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  • shawnwarner

The Unwilling Vegan


My wife has taken up a Whole Food/Plant Based lifestyle. I, on the other hand, remain an unapologetic carnivore. I also do all the cooking so that means I can make my wife her vegan meals and personally starve (uh, no!), make my own meals and allow my wife to starve (I’m not that cold-blooded), make two dinners at every mealtime (who has time for that?), cook my meals and let my wife fend for herself (like an ingrown toenail, that’ll only get more painful as time goes by), or I could change how I eat (path of least resistance).*


I’m not going to get into the health or ethical issues surrounding meatless diets. Frankly, I don’t care. Sue me. I love my wife, this is important to her, so I’m doing all I can to support her choice. What I am going to share are a few vegan-by-proxy insights for other men who might find themselves in a similar situation because, as I discovered, it’s not just me.


Fist, guys, you have to accept and live with one simple truth. There is no such thing as a meat substitute. I’ve tried the bean-burgers, the fake-steaks, and the chickenless chickens and every time came away thinking the same thing. “That tasted like a bum’s sock.”


By all means, try them for yourself (see point two) because everyone’s taste buds are different. Just don’t set your sights too high because no matter how much great stuff you hear about so-and-so’s meat substitute product, if you are a carnivore like me, you will be disappointed. If it says “meat substitute” on the packaging, it isn’t. When you try them your best bet is to stick to the packages that proudly tell you exactly what they are, not con you with what they are supposedly replacing.


My second point is that you have to be open to trying new things. Before you had memories, your parents switched you off milk and soft cereal and onto baby foods. They bought you a wide array of pureed crap you’d never want to eat today in an effort to determine what you liked and what you didn’t. It took time so give yourself time to adjust to new foods.


Let’s look at milk for example. In the non-dairy section of the store you’ll find Almond Milk, Soy Milk, Macadamian Milk, Oat Milk, and on and on. I dabbled in all of them until ultimately settling on Oat Milk. Not just any Oat Milk, mind, but a certain brand because, while milk is milk, the taste of non-dairy milk varies by manufacturer. Be assured, I didn't sit at the table and sample them all in one go.


While I’m ranting about non-dairy let me also point out, like meat, there is no substitute for cheese. Don’t let anyone tell you there is. There are loads of cheese-like products and you may even like some of them. I don’t. They ain’t cheese. They don’t taste like cheese and they don’t cook like cheese. Same goes for butter. Grieve and get over it.


So what’s the unwilling vegan to do?


Don’t try to replicate a meat-based diet!


Unless you have the mentality of a six year old you know full well there are awesome tasting fruits, legumes, and vegetables out there. What I had to do was to find recipes that showcase those foods in their own right, not recipes that attempt to replicate a meat dish. Years ago I tried my hand at a vegetarian Hagias. It went straight into the trash. My meatless chili was poured down the drain. Eggplant Parmesan, on the other hand, is a wonderful dish in its own right, not simply a knock-off Chicken Parm. An amazingly large number of Chinese and Indian dishes are plant-centric and they taste great so be bold and make spices and foreign cuisine your friends.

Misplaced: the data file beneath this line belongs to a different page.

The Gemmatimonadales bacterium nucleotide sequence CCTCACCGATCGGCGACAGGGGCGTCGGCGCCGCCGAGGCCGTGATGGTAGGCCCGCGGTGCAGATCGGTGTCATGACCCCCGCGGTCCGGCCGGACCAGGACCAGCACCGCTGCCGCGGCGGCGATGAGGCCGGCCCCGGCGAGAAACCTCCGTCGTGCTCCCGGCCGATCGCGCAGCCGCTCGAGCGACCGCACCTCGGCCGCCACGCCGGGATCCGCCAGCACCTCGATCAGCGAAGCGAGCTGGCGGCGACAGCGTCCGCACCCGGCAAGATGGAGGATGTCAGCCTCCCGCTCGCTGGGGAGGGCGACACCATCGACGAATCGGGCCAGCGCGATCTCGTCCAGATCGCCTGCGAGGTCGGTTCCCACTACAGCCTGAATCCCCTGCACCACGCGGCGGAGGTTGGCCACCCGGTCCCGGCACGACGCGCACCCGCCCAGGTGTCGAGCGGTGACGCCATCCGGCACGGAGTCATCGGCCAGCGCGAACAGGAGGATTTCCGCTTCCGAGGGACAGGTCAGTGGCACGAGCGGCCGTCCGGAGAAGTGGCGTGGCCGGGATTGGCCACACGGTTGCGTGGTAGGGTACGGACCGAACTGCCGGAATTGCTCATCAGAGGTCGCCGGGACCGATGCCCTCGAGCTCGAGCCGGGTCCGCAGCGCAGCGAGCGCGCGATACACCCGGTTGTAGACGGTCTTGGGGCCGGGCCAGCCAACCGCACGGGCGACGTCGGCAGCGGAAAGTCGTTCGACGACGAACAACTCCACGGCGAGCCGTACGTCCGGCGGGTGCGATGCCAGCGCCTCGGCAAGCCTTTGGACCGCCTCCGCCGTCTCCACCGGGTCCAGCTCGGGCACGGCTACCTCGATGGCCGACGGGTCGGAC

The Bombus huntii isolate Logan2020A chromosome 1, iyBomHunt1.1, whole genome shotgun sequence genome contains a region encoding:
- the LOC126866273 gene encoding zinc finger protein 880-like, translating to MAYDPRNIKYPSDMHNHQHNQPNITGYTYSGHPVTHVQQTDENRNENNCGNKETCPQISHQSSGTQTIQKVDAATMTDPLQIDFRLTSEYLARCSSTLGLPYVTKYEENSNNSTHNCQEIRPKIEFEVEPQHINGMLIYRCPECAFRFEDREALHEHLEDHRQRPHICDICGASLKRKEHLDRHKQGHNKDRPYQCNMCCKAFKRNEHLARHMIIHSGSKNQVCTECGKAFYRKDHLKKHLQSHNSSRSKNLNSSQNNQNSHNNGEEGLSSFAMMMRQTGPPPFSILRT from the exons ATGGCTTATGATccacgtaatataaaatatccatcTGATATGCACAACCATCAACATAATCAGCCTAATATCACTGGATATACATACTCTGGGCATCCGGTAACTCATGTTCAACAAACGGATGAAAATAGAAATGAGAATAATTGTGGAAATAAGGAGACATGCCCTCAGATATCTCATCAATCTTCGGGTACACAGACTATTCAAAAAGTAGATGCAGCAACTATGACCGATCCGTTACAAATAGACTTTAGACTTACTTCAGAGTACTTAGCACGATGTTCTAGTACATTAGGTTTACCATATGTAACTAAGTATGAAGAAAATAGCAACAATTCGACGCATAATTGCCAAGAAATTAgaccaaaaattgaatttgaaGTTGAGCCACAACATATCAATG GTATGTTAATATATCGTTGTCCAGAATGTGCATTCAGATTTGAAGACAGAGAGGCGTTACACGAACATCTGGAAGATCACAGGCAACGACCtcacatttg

That’s the best advice I have to offer: focus on the foods you have and don’t cling to the ones you’ve set aside. Being carnivores, we’ve spent all our lives thinking of vegetables as side-dishes. It is undeniably a mental shift to see them as main course meals and if you start off by thinking you’ll be substituting cauliflower for chicken in your Chicken Noodle Soup and that it’ll be just the same, you’ll never enjoy another meal.


Also, allow yourself some cheat foods because, after all, you’re not the vegan, you’re just supporting someone you love who is. I still use butter. I still eat cheese, although I do try to avoid the ones with enzymes or rennet listed on the packaging since those are meat products well beyond the obvious fact dairy comes from animals. And when we go out, I order whatever I like and it’s a safe wager I’ll be eating steak.


Having dabbled with vegan eating for a while, I am slowly growing a collection of dishes that I think taste incredibly good -- that I look forward to eating. That started with focusing on making the most of the plant and not trying to replicate the meat. This is coming from a guy who has no trouble eating bacon for breakfast, lunch, and dinner; who believes any hamburger that isn’t more red than pink in the center is burned; and who single-handedly can eat entire hen-houses of poultry and rivers of trout. If I can transition to a (almost) vegan way of eating, anyone can.



*All from my perspective. My wife is so awesome that any option I adopted, she’d have been 100% supportive – except for the one where I starve. I’m fairly confident she wouldn’t be OK with that one.

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